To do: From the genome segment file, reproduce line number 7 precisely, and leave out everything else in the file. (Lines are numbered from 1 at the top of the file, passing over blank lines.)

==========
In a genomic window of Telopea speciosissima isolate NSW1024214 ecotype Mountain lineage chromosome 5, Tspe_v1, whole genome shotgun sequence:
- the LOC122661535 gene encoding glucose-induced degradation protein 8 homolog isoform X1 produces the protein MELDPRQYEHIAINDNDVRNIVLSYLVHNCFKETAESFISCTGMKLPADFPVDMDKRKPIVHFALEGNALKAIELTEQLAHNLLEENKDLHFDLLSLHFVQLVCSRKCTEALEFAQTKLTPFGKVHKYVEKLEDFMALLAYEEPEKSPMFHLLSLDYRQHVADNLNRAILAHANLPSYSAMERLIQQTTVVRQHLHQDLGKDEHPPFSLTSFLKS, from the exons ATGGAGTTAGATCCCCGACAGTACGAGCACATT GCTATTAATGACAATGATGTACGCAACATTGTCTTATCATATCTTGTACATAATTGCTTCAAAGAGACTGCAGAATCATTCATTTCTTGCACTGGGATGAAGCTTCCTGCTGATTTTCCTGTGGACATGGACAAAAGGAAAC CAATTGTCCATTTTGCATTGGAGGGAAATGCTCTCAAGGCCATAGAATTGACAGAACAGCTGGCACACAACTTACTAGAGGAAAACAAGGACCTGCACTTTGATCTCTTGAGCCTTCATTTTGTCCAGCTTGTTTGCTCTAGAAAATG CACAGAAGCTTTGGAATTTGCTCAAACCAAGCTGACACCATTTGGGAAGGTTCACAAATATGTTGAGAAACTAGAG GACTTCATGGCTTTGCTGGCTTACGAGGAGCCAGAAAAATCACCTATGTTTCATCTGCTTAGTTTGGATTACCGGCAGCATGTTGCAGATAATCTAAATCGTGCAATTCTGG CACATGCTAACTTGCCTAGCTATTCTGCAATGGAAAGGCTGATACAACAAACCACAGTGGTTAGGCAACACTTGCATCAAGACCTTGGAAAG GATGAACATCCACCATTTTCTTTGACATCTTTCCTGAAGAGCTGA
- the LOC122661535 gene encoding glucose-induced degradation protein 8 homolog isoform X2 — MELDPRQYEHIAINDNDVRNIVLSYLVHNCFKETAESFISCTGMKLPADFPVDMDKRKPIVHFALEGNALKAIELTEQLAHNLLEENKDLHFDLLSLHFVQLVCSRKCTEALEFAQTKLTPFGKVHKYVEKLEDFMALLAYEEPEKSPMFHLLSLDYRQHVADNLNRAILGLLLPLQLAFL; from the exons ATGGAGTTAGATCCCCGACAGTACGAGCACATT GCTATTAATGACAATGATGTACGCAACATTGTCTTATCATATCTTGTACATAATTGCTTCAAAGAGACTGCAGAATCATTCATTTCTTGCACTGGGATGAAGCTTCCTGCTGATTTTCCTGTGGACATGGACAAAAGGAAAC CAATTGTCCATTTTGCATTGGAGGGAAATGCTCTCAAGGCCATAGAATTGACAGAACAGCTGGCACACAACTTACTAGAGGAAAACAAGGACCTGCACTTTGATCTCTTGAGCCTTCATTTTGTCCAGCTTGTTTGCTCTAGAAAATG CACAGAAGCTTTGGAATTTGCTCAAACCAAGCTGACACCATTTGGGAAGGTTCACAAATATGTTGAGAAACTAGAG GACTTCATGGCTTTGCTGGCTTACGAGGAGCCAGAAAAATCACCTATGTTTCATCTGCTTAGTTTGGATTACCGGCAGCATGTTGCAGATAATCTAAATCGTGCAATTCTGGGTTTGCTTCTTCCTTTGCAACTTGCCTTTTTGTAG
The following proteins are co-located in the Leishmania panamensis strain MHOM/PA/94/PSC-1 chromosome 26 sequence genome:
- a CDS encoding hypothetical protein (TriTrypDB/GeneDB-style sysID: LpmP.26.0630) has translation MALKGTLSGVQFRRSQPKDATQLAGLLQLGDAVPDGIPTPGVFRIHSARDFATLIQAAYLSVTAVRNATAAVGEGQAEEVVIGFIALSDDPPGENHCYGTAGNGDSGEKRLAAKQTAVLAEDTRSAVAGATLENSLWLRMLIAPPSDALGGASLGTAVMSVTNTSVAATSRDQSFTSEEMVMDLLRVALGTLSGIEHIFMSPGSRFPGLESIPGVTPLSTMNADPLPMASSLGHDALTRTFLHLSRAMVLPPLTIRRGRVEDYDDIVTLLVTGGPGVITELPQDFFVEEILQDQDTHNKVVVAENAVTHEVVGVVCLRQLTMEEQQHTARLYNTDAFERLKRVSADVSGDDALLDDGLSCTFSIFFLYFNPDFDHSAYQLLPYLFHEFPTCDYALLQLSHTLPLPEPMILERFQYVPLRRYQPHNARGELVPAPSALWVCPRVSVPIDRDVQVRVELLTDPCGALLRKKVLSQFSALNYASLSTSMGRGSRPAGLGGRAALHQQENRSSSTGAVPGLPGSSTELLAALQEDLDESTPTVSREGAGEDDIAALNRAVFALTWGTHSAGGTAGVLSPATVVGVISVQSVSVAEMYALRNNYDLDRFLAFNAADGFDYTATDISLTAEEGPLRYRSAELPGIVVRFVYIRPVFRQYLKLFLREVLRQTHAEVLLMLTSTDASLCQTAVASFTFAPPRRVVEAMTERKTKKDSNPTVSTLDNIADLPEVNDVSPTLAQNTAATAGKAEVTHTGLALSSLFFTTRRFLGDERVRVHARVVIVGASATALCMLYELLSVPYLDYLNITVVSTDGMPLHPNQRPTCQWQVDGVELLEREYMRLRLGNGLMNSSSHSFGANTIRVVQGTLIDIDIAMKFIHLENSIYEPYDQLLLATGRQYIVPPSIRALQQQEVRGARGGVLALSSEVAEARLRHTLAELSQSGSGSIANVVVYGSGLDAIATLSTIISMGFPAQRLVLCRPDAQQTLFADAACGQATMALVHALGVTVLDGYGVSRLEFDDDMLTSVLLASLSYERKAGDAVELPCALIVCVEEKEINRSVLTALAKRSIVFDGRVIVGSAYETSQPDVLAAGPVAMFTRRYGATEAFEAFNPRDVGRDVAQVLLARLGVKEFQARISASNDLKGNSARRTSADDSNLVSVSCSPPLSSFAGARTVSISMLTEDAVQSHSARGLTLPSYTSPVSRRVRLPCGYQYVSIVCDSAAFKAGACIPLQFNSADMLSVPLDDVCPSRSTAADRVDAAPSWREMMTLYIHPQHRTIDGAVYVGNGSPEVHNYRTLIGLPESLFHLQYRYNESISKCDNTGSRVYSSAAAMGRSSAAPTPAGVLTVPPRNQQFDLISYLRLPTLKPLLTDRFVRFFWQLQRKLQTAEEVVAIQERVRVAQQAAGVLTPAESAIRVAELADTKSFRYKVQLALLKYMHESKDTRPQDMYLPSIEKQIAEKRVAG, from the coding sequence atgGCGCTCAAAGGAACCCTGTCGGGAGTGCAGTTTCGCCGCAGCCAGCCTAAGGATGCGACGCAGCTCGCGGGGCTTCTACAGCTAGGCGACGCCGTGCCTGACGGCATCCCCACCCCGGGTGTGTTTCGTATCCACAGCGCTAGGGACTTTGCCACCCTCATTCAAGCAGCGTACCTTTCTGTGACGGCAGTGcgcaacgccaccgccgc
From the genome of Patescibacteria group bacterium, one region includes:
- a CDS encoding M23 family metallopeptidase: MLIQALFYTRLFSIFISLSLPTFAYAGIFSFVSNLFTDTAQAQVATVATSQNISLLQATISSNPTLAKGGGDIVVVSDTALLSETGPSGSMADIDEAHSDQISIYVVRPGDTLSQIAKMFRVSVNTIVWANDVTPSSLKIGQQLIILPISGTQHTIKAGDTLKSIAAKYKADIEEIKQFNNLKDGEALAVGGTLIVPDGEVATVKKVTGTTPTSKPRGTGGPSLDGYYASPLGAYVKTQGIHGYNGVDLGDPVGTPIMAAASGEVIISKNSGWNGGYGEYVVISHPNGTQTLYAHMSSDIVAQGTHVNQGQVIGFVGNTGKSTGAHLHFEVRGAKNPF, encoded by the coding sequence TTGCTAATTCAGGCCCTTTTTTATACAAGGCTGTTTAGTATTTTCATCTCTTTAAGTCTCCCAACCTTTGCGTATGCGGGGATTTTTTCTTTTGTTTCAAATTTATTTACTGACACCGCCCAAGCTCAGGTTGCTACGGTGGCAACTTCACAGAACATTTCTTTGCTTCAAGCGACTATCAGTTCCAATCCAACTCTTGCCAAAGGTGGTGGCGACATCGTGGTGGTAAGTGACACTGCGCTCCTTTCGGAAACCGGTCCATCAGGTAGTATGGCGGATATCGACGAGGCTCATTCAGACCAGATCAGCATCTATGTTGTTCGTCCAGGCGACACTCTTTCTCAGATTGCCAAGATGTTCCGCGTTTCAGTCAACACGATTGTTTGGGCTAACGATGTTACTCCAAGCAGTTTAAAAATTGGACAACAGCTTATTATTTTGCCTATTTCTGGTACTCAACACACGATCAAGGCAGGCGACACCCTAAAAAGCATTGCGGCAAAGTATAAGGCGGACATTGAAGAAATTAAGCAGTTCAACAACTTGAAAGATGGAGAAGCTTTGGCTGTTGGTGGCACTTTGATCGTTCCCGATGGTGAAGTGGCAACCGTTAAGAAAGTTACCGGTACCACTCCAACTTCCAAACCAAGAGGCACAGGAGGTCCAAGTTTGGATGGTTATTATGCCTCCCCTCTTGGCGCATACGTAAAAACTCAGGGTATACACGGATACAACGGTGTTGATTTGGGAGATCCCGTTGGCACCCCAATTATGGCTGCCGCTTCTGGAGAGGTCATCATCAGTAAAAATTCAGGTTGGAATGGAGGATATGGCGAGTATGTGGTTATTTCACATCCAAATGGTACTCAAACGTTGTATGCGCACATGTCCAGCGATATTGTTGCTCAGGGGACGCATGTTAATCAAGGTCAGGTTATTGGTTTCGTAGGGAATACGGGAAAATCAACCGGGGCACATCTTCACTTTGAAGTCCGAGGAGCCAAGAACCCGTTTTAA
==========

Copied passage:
- a CDS encoding M23 family metallopeptidase: MLIQALFYTRLFSIFISLSLPTFAYAGIFSFVSNLFTDTAQAQVATVATSQNISLLQATISSNPTLAKGGGDIVVVSDTALLSETGPSGSMADIDEAHSDQISIYVVRPGDTLSQIAKMFRVSVNTIVWANDVTPSSLKIGQQLIILPISGTQHTIKAGDTLKSIAAKYKADIEEIKQFNNLKDGEALAVGGTLIVPDGEVATVKKVTGTTPTSKPRGTGGPSLDGYYASPLGAYVKTQGIHGYNGVDLGDPVGTPIMAAASGEVIISKNSGWNGGYGEYVVISHPNGTQTLYAHMSSDIVAQGTHVNQGQVIGFVGNTGKSTGAHLHFEVRGAKNPF, encoded by the coding sequence TTGCTAATTCAGGCCCTTTTTTATACAAGGCTGTTTAGTATTTTCATCTCTTTAAGTCTCCCAACCTTTGCGTATGCGGGGATTTTTTCTTTTGTTTCAAATTTATTTACTGACACCGCCCAAGCTCAGGTTGCTACGGTGGCAACTTCACAGAACATTTCTTTGCTTCAAGCGACTATCAGTTCCAATCCAACTCTTGCCAAAGGTGGTGGCGACATCGTGGTGGTAAGTGACACTGCGCTCCTTTCGGAAACCGGTCCATCAGGTAGTATGGCGGATATCGACGAGGCTCATTCAGACCAGATCAGCATCTATGTTGTTCGTCCAGGCGACACTCTTTCTCAGATTGCCAAGATGTTCCGCGTTTCAGTCAACACGATTGTTTGGGCTAACGATGTTACTCCAAGCAGTTTAAAAATTGGACAACAGCTTATTATTTTGCCTATTTCTGGTACTCAACACACGATCAAGGCAGGCGACACCCTAAAAAGCATTGCGGCAAAGTATAAGGCGGACATTGAAGAAATTAAGCAGTTCAACAACTTGAAAGATGGAGAAGCTTTGGCTGTTGGTGGCACTTTGATCGTTCCCGATGGTGAAGTGGCAACCGTTAAGAAAGTTACCGGTACCACTCCAACTTCCAAACCAAGAGGCACAGGAGGTCCAAGTTTGGATGGTTATTATGCCTCCCCTCTTGGCGCATACGTAAAAACTCAGGGTATACACGGATACAACGGTGTTGATTTGGGAGATCCCGTTGGCACCCCAATTATGGCTGCCGCTTCTGGAGAGGTCATCATCAGTAAAAATTCAGGTTGGAATGGAGGATATGGCGAGTATGTGGTTATTTCACATCCAAATGGTACTCAAACGTTGTATGCGCACATGTCCAGCGATATTGTTGCTCAGGGGACGCATGTTAATCAAGGTCAGGTTATTGGTTTCGTAGGGAATACGGGAAAATCAACCGGGGCACATCTTCACTTTGAAGTCCGAGGAGCCAAGAACCCGTTTTAA